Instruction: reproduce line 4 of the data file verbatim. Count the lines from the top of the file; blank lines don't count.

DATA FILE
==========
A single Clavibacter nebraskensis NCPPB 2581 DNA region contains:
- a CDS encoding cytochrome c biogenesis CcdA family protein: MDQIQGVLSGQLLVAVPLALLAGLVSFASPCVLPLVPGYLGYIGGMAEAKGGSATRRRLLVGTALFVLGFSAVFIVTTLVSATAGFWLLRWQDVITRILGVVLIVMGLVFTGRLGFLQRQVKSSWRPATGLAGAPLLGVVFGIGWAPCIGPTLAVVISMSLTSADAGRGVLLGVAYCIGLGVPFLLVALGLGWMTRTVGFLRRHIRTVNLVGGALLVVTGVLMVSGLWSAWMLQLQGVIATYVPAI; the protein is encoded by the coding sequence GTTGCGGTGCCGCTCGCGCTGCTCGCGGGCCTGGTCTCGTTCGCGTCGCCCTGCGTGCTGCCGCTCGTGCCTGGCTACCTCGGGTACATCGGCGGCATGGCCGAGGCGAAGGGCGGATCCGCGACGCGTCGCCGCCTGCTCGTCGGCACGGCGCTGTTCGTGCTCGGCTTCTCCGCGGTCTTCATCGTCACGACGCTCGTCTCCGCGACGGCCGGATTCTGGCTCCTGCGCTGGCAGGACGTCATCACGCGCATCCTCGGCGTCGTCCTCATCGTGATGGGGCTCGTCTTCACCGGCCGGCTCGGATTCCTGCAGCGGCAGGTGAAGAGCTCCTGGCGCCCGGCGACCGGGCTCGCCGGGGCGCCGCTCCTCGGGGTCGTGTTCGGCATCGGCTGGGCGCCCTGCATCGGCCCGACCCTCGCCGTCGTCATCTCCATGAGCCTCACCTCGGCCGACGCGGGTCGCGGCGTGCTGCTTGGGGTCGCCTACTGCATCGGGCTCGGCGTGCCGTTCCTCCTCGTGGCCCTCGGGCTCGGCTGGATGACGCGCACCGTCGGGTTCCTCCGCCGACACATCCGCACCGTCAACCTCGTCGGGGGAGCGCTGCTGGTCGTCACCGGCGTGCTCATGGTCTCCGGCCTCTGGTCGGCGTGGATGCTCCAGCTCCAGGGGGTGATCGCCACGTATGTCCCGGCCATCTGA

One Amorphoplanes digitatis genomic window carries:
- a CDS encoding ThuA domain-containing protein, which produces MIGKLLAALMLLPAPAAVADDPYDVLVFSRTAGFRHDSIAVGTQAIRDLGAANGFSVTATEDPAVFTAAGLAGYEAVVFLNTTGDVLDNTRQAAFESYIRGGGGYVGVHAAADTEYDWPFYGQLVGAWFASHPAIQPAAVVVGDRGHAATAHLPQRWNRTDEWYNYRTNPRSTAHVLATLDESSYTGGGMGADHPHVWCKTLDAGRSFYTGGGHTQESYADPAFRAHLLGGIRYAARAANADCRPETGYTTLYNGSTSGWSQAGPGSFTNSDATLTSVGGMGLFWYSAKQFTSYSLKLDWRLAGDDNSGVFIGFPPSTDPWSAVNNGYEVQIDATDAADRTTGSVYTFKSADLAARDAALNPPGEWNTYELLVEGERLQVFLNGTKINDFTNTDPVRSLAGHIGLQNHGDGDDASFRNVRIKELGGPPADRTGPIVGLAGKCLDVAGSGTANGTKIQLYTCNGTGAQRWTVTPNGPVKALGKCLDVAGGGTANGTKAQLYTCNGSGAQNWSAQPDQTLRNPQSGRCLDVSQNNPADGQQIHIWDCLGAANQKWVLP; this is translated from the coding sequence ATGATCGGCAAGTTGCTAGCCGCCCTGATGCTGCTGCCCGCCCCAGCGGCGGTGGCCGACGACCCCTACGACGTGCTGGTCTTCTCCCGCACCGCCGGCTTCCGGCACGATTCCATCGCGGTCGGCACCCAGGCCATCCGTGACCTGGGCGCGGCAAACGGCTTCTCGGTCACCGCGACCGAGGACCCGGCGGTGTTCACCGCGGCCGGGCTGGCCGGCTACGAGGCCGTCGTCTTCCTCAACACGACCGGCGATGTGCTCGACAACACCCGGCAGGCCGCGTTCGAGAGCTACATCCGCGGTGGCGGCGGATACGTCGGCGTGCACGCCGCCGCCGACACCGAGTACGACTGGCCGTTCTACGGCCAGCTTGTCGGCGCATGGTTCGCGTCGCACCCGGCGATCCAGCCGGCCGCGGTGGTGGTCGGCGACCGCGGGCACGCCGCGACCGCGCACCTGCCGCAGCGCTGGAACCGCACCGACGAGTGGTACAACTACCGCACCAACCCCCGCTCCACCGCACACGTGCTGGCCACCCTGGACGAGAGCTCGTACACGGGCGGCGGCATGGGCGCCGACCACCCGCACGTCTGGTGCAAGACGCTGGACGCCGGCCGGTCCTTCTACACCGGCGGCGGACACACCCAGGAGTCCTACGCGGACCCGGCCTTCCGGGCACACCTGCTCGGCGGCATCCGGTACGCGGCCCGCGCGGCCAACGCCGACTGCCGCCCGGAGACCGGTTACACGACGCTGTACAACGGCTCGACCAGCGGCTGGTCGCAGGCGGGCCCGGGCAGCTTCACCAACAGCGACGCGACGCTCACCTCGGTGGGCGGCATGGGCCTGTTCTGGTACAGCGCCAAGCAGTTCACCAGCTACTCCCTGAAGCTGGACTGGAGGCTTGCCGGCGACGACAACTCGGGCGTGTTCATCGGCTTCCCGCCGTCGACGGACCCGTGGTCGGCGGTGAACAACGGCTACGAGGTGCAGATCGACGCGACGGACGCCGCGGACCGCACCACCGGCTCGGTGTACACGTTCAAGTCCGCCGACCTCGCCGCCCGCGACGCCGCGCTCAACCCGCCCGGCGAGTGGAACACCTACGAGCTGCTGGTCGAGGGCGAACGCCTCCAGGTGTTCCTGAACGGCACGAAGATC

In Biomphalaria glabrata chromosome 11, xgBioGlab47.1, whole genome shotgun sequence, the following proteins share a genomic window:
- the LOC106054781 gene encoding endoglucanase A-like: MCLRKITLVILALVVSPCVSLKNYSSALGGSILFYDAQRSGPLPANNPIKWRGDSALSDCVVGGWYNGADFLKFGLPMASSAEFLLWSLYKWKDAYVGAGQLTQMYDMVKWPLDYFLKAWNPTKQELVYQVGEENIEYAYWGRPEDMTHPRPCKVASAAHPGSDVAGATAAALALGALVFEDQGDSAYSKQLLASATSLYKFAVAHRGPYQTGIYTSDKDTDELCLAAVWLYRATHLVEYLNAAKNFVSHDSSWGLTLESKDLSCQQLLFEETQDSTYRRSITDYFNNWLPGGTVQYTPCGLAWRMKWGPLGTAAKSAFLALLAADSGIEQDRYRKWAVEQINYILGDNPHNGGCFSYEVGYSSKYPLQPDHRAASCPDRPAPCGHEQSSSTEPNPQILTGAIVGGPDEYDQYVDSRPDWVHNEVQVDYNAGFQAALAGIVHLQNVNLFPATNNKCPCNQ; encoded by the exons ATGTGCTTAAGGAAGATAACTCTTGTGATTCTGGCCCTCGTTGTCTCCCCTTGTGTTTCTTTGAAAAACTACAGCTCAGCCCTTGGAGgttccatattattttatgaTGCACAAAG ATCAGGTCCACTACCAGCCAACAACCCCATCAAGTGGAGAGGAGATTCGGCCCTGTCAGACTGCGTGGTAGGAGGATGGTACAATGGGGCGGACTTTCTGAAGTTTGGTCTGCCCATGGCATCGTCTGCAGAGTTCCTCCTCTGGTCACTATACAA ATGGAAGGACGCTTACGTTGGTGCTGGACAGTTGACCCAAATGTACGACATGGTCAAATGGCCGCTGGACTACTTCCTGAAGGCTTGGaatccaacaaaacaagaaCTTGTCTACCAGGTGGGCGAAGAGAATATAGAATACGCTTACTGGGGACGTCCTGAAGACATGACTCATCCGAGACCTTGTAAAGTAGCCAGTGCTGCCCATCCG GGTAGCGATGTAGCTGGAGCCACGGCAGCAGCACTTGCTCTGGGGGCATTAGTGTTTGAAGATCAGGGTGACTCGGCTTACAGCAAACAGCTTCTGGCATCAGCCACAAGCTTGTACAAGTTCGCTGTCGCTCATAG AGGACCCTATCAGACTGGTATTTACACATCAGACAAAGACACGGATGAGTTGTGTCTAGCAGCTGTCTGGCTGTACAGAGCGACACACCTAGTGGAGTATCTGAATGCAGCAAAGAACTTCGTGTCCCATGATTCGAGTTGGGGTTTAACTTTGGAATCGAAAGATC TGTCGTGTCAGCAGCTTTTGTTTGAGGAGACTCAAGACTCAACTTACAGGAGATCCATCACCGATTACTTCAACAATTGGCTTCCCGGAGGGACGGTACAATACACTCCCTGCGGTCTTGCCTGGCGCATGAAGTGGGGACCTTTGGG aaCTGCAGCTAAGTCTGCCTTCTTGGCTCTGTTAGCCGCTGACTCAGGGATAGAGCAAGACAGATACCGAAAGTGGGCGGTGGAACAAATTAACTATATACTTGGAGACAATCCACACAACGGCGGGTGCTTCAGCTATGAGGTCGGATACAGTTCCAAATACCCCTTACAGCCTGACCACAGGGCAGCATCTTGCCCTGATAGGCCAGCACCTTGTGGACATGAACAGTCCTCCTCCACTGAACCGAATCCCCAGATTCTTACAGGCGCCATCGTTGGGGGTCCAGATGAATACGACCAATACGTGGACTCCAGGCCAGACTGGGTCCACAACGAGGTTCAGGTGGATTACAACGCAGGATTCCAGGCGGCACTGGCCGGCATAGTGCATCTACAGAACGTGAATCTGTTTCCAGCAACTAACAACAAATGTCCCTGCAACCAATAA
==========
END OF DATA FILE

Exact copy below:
- a CDS encoding ThuA domain-containing protein, which produces MIGKLLAALMLLPAPAAVADDPYDVLVFSRTAGFRHDSIAVGTQAIRDLGAANGFSVTATEDPAVFTAAGLAGYEAVVFLNTTGDVLDNTRQAAFESYIRGGGGYVGVHAAADTEYDWPFYGQLVGAWFASHPAIQPAAVVVGDRGHAATAHLPQRWNRTDEWYNYRTNPRSTAHVLATLDESSYTGGGMGADHPHVWCKTLDAGRSFYTGGGHTQESYADPAFRAHLLGGIRYAARAANADCRPETGYTTLYNGSTSGWSQAGPGSFTNSDATLTSVGGMGLFWYSAKQFTSYSLKLDWRLAGDDNSGVFIGFPPSTDPWSAVNNGYEVQIDATDAADRTTGSVYTFKSADLAARDAALNPPGEWNTYELLVEGERLQVFLNGTKINDFTNTDPVRSLAGHIGLQNHGDGDDASFRNVRIKELGGPPADRTGPIVGLAGKCLDVAGSGTANGTKIQLYTCNGTGAQRWTVTPNGPVKALGKCLDVAGGGTANGTKAQLYTCNGSGAQNWSAQPDQTLRNPQSGRCLDVSQNNPADGQQIHIWDCLGAANQKWVLP; this is translated from the coding sequence ATGATCGGCAAGTTGCTAGCCGCCCTGATGCTGCTGCCCGCCCCAGCGGCGGTGGCCGACGACCCCTACGACGTGCTGGTCTTCTCCCGCACCGCCGGCTTCCGGCACGATTCCATCGCGGTCGGCACCCAGGCCATCCGTGACCTGGGCGCGGCAAACGGCTTCTCGGTCACCGCGACCGAGGACCCGGCGGTGTTCACCGCGGCCGGGCTGGCCGGCTACGAGGCCGTCGTCTTCCTCAACACGACCGGCGATGTGCTCGACAACACCCGGCAGGCCGCGTTCGAGAGCTACATCCGCGGTGGCGGCGGATACGTCGGCGTGCACGCCGCCGCCGACACCGAGTACGACTGGCCGTTCTACGGCCAGCTTGTCGGCGCATGGTTCGCGTCGCACCCGGCGATCCAGCCGGCCGCGGTGGTGGTCGGCGACCGCGGGCACGCCGCGACCGCGCACCTGCCGCAGCGCTGGAACCGCACCGACGAGTGGTACAACTACCGCACCAACCCCCGCTCCACCGCACACGTGCTGGCCACCCTGGACGAGAGCTCGTACACGGGCGGCGGCATGGGCGCCGACCACCCGCACGTCTGGTGCAAGACGCTGGACGCCGGCCGGTCCTTCTACACCGGCGGCGGACACACCCAGGAGTCCTACGCGGACCCGGCCTTCCGGGCACACCTGCTCGGCGGCATCCGGTACGCGGCCCGCGCGGCCAACGCCGACTGCCGCCCGGAGACCGGTTACACGACGCTGTACAACGGCTCGACCAGCGGCTGGTCGCAGGCGGGCCCGGGCAGCTTCACCAACAGCGACGCGACGCTCACCTCGGTGGGCGGCATGGGCCTGTTCTGGTACAGCGCCAAGCAGTTCACCAGCTACTCCCTGAAGCTGGACTGGAGGCTTGCCGGCGACGACAACTCGGGCGTGTTCATCGGCTTCCCGCCGTCGACGGACCCGTGGTCGGCGGTGAACAACGGCTACGAGGTGCAGATCGACGCGACGGACGCCGCGGACCGCACCACCGGCTCGGTGTACACGTTCAAGTCCGCCGACCTCGCCGCCCGCGACGCCGCGCTCAACCCGCCCGGCGAGTGGAACACCTACGAGCTGCTGGTCGAGGGCGAACGCCTCCAGGTGTTCCTGAACGGCACGAAGATC